This has largely been possible through increased outdoor seating, in combination with masked diner requirements and strict indoor eating limitations. The problem is, these gains have happened during a period where outdoor seating is pleasant. Will the same be possible as cold weather approaches?Let’s look at another fun set of data! To measure indoor demand throughout the year, we can look at heating degree days (degree of weather across the country below 65 degrees Fahrenheit, meaning days you would want the heat to be on) and cooling degree days (meanings days you would want the air conditioning on). The chart below combines the two, on a population-weighted basis, and essentially measures the unpleasantness of being outside at any point in a typical calendar year.

Essentially, conditions are as good as can be for outdoor eating in September, only rivaled by May. It’s perhaps not a coincidence that the U.S. saw a spike in Southern cases this July, as eating outdoors became unbearable in many regions. Already in the North we’re seeing major cities begin to panic. New York is clearly worried about it, while Chicago actually held a public contest for best outdoor dining solutions. Boston has extended its outdoor dining allowances, but likely needs more direct aid.

Can struggling restaurants make it through the winter without widespread indoor dining? A report by the National Association of Restaurants revealed 40% of restaurateurs believe it is unlikely they can last another six months without additional fiscal support.To circle back to Powell’s comments, the COVID recession is creating some extraordinary imbalances that are not appropriately managed by broad lending assistance, which is the Fed’s mandated limitation. A relief bill to help some of these uniquely damaged industries seems like a no-brainer, lest we want to guarantee permanent closures and long-term unemployed keep increasing.The longer this lasts, and the slower the recovery becomes, the greater the risk that a more traditional recession forms and permanent job losses rise. Evidence of this is starting to bubble up. Initial job losses were concentrated in low-income industries, while higher-paying jobs were largely shielded. However, recent data from the job listing site Indeed shows posts for high-wage jobs are down 24% compared to normal, while posts for low-wage positions are only down 13%. While restaurants (and everyone in 2020, honestly) have gotten creative, that only goes so far.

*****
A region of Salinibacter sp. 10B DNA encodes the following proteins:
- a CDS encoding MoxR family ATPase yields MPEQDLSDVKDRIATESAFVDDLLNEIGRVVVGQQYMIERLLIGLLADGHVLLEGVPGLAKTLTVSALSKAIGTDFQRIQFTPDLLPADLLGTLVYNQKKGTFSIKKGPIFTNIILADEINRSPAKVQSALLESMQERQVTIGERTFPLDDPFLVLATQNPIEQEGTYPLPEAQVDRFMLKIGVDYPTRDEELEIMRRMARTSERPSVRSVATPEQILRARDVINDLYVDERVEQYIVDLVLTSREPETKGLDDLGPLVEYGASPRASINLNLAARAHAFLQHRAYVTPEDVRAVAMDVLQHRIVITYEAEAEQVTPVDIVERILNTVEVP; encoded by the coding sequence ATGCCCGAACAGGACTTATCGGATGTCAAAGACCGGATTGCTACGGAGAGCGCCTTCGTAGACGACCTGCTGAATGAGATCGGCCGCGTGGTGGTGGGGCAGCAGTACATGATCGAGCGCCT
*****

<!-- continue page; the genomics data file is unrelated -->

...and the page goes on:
The Week Ahead …There’s little data of high consequence this week, so congressional discussions around additional stimulus remain the most important thing we’re tracking most closely. Politico’s Morning Money reports “Democrats and Republicans appeared even further from a coronavirus relief deal,”and Goldman Sachs similarly tempered expectations of additional stimulus. Should jobless claims remain elevated, and, perhaps more importantly, stock indexes continue to fall as we enter the fourth quarter, the calls for stimulus will likely grow louder.Tuesday has the potential to be a big day in Washington, D.C. Powell and Treasury Secretary Steven Mnuchin are scheduled to testify in front of the House Financial Services Committee on pandemic response measures, before doing the same in front of the House Committee on Oversight and Reform’s subcommittee on the coronavirus crisis on Wednesday and then the Senate Committee on Banking, Housing, and Urban Affairs on Thursday. In addition, on Tuesday, the Joint Economic Committee holds a hearing on “The Economic Impact of America’s Failure to Contain the Coronavirus,” led by Democratic Virginia Rep. Don Beyer. What a title! We expect emotions will run high.By Robert Calhoun and Matt PowersCoStar AnalyticsSeptember 21, 2020 | 9:46 AM